“You probably don’t like how this system works. I think you can tell the story,” she recounted Snowden telling her. Their early exchanges had cloak-and-dagger overtones, including his request that they communicate in encrypted type.
He first emailed her anonymously in January and, independently, the Guardian’s Glenn Greenwald around February, she told Salon. She contacted her other collaborator, Barton Gellman for the Post, about the same time to get the experienced journalist’s assessment of Snowden’s legitimacy.
In a statement, Gellman said his connection to the story “began with Laura,” a friend who had been a fellow with him at New York University, and later included extensive conversations between him and Snowden. Greenwald, who didn’t reply to a request for comment, also is a friend of the filmmaker.
Poitras was guarded with Salon in detailing how the reporting unfolded, saying, “I feel a certain need to be cautious about not wanting to do the work for the government.” She added she wasn’t ready to tell the “whole story now. … I want to tell it in my own words. I’m a storyteller.”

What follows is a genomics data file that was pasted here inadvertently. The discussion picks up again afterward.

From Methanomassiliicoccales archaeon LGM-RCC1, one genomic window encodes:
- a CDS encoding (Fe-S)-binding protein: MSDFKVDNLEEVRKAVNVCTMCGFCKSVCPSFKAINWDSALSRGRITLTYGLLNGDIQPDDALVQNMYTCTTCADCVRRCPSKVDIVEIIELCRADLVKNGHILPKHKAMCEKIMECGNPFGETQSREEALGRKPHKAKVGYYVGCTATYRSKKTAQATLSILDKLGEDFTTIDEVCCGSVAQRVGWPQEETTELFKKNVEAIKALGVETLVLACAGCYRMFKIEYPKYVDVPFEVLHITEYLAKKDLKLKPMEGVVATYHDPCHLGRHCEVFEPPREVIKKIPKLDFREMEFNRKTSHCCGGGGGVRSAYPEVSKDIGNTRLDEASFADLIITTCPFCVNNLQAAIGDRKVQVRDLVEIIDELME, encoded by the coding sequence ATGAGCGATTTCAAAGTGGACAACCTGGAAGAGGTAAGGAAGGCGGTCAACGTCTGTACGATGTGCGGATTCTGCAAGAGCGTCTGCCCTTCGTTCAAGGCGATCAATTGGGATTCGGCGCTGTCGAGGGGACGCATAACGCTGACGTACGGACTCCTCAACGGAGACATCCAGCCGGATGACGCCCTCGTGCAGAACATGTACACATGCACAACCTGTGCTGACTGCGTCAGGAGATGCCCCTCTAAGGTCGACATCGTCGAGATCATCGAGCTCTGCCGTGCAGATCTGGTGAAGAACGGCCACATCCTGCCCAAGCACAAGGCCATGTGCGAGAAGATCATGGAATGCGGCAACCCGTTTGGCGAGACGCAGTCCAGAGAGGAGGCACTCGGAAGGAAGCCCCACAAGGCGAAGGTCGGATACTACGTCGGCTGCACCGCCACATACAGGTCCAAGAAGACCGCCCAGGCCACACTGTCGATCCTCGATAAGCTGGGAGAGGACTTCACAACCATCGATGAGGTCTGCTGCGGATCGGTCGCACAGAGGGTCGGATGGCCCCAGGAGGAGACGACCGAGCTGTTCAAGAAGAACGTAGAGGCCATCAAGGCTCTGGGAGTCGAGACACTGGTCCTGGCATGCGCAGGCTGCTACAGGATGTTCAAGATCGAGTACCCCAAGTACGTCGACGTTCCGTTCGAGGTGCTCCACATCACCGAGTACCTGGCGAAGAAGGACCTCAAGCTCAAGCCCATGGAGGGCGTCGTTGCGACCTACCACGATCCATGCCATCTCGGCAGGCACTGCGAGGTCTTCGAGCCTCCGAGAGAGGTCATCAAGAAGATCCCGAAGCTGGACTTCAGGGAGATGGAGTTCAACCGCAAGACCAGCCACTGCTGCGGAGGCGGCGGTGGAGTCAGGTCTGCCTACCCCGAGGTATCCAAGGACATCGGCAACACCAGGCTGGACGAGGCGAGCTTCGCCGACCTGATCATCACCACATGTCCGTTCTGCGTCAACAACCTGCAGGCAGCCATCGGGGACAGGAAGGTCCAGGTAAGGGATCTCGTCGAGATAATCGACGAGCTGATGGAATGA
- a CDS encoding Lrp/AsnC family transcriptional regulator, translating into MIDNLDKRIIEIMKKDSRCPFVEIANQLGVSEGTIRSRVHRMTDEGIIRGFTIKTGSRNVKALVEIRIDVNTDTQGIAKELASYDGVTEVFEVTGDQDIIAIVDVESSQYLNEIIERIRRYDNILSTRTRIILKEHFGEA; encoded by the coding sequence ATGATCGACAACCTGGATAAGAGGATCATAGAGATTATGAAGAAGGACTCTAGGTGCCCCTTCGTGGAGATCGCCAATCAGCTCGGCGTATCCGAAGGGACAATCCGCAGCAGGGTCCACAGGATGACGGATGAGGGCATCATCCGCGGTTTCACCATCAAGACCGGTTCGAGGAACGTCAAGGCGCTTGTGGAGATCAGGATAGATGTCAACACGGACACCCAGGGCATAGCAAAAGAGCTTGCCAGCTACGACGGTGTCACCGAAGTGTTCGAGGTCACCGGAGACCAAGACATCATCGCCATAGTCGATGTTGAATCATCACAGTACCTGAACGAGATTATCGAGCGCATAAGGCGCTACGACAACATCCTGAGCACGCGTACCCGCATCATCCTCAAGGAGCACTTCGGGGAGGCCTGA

Kirsten Johnson, who works with Poitras as a cinematographer, has been in touch with her.
“She is doing well, and I think she feels the responsibility of the importance of this historical event,” Johnson said Thursday.
With the National Security Agency revelations, Poitras has taken the lead on a growing trend in which documentarians are rivaling the speed of “history-in-a-hurry” news reporting while they develop more detailed film accounts.
“Laura has expanded her capacity to explore the story even as she is making the story,” said Cara Mertes, director of the Sundance Institute’s documentary film program and a longtime producer and supporter. “She’s one of the most remarkable filmmakers working today.”